Roboflow: making computer vision accessible to all developers
Shared by braddwyer · 811d ago · 11 comments

Hey all, we're working on Roboflow, a tool that makes computer vision accessible to all developers (even if they're not machine learning experts).

We believe computer vision is going to transform every industry; it's as groundbreaking as the PC or the Internet were. But it's still really hard to use in practice. The state of computer vision currently is akin to the Internet of the 1990s where if you wanted to sell products online you first needed to re-invent your own database and web-server. Our goal is to provide the equivalent computer vision infrastructure so developers can spend their time on their domain-specific problems instead of wrestling with the ML primitives.

We launched in January and currently you can use Roboflow to
- Host your datasets in the cloud
- Pre-process and augment images
- Convert annotation formats
- Visualize annotations and metadata
- Get a dataset health check
- Maintain dataset version history
- Share datasets with your team
- Train and export a model from our library

Soon, we'll be launching our labeling integrations at which point you will be able to go from raw images to a trained model without ever leaving Roboflow.

Feedback Request
We've been working hard on improving our onboarding flow. We'd love for you to go through our intro tutorial and let us know any places you get stuck or any suggestions for how to improve it. (bonus points if you record your screen and narrate what you're thinking as you go through it)

Additionally, we've been writing lots of content recently. If you have any feedback on our tutorials we'd love to hear it:

alexshevchenko · 811d ago

I've mentioned it before, but uploading files via s3 or scp would be nice. I just don't want to clog the 128gb of space on my poor macbook with a 30gb dataset that I have on my aws machine. Being able to scp from my aws instance to your service would help out a lot (and shouldn't be too hard to implement)

braddwyer · 811d ago

I can certainly understand the appeal, and we will likely build an integration like that someday.

An API has come up during sales calls but hasn’t yet been a dealbreaker.

Currently the upload UI Has a ton more functionality tied into it than just uploading images. For example: matching annotations and images, visually verifying that your annotations are correct, correcting annotation errors, creating thumbnails and annotation images, and selecting a train/test split.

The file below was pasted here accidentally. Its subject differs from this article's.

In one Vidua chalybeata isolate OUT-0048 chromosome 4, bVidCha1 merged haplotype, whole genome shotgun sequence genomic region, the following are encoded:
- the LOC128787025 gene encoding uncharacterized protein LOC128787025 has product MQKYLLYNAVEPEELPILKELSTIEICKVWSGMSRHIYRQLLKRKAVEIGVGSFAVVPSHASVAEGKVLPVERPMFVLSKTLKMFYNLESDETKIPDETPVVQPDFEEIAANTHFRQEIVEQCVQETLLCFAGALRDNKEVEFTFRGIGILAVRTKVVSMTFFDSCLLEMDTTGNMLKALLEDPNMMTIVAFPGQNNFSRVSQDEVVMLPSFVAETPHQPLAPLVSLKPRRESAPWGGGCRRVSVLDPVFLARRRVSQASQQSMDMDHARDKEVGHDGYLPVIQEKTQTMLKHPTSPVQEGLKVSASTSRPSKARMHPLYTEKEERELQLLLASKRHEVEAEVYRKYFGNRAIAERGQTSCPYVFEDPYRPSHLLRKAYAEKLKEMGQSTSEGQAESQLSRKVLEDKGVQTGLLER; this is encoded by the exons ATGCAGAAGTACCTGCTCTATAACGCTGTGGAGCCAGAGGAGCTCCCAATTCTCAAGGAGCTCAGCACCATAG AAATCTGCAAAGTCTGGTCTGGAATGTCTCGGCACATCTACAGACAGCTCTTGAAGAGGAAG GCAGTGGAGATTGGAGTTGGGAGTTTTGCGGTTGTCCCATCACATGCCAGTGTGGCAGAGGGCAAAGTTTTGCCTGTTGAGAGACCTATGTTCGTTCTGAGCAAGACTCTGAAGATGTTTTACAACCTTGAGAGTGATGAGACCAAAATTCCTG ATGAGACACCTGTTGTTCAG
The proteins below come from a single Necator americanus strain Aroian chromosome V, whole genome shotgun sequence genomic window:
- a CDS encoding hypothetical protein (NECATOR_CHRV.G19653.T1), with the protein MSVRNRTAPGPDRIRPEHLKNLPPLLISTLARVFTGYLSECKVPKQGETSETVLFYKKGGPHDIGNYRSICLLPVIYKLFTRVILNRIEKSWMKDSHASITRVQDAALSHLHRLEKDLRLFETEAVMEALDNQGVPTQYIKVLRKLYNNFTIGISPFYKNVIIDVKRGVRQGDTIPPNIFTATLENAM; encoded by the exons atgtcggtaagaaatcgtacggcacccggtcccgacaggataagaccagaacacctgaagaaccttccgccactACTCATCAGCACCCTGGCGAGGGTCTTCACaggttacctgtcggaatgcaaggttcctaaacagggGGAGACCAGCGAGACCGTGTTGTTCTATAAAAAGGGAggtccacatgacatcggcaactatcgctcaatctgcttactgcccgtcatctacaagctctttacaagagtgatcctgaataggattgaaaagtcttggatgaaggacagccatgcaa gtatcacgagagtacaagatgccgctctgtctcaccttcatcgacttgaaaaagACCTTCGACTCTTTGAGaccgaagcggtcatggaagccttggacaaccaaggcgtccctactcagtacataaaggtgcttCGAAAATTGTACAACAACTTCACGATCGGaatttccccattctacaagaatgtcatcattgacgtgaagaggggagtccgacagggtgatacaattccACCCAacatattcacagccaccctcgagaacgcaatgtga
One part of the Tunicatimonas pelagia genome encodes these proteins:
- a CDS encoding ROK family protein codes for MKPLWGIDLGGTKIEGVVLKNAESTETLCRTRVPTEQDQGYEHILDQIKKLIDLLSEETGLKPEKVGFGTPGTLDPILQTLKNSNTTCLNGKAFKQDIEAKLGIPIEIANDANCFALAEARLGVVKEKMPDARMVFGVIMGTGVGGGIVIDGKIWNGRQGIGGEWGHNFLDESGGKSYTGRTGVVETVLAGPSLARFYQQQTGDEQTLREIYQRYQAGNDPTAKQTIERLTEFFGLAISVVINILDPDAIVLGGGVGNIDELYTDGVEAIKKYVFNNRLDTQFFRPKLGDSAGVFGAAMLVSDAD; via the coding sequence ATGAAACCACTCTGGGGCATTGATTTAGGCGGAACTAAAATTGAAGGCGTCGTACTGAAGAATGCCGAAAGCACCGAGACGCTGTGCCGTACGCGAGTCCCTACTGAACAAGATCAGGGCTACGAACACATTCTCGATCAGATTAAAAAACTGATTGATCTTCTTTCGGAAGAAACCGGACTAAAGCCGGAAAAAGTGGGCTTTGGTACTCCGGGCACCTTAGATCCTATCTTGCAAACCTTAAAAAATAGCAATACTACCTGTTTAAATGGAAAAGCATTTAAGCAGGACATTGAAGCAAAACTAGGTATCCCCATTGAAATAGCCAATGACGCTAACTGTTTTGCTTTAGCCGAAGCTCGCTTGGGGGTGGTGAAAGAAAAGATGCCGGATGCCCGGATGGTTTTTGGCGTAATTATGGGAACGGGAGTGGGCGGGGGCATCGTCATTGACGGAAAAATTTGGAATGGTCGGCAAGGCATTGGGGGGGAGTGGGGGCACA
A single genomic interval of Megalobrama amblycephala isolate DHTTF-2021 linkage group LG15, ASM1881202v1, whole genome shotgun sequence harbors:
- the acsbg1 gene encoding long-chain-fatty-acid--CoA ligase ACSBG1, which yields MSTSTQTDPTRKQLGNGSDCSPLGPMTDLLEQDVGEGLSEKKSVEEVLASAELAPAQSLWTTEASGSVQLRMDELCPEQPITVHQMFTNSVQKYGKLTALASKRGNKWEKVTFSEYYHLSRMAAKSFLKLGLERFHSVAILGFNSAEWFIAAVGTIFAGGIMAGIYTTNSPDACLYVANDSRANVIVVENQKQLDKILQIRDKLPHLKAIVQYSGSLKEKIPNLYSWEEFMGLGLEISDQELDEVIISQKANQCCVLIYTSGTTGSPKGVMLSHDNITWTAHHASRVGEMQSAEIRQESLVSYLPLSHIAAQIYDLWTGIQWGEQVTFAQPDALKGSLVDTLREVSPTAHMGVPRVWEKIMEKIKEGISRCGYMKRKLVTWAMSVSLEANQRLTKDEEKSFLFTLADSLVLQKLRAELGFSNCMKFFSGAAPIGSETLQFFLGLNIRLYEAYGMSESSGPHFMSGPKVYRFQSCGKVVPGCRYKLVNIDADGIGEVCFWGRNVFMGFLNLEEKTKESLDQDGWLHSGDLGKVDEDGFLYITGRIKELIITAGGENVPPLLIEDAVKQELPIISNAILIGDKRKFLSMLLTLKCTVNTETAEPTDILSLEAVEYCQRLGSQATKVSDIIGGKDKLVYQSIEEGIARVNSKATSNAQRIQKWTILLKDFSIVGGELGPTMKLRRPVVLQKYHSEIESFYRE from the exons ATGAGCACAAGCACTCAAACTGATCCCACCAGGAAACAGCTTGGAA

Some of those would be able to be added to a CLI but one of our core beliefs is that CLIs are not suitable for visual data. So it’s taking a backseat for now while we focus on making the core flow as solid and easy to use as possible.

beng · 811d ago

How is this different from something like

braddwyer · 811d ago

Lobe is really neat, their launch video was amazing.

I haven’t had a chance to try it yet since they’re still in closed beta but as I understand it, their focal point is on visual model construction and training.

We are currently focused on the extract, transform, load (ETL) part of the pipeline which currently requires building in-house tools.

We think Google and Facebook are doing a great job on the training side and we don’t plan to ever compete with Tensorflow or PyTorch. We want to seamlessly interoperate with these tools people already use and make them more accessible. (Similar story on the labeling side: we don’t want to compete with Scale or LabelBox; we’re happy to integrate with both to make them easier to use.)

williem · 809d ago

1. I have done the intro tutorial a few months ago. As far as I remember, the onboarding flow is smooth and clear. It helps the user to understand the process from uploading data until data augmentation.

2. It might be better if you write something that can solve a real-world problem. Currently, the public dataset provides chess, raccoon, or synthetic dataset. I will be more interested in the post is about "Build your own people counting detector for your retail" (Something like that). It is clear that your platform is useful for experienced computer vision engineers/scientists, isn't it? Then, I think the blog should be focused on intermediate or advanced content. I think the current blog focuses on beginner computer vision engineers. However, it depends on your target users. You might want to do a survey on how your users' experience and what content they want. Currently, when I stuck on computer vision problems, what I do is googling and reading medium or toward data science or GitHub solutions.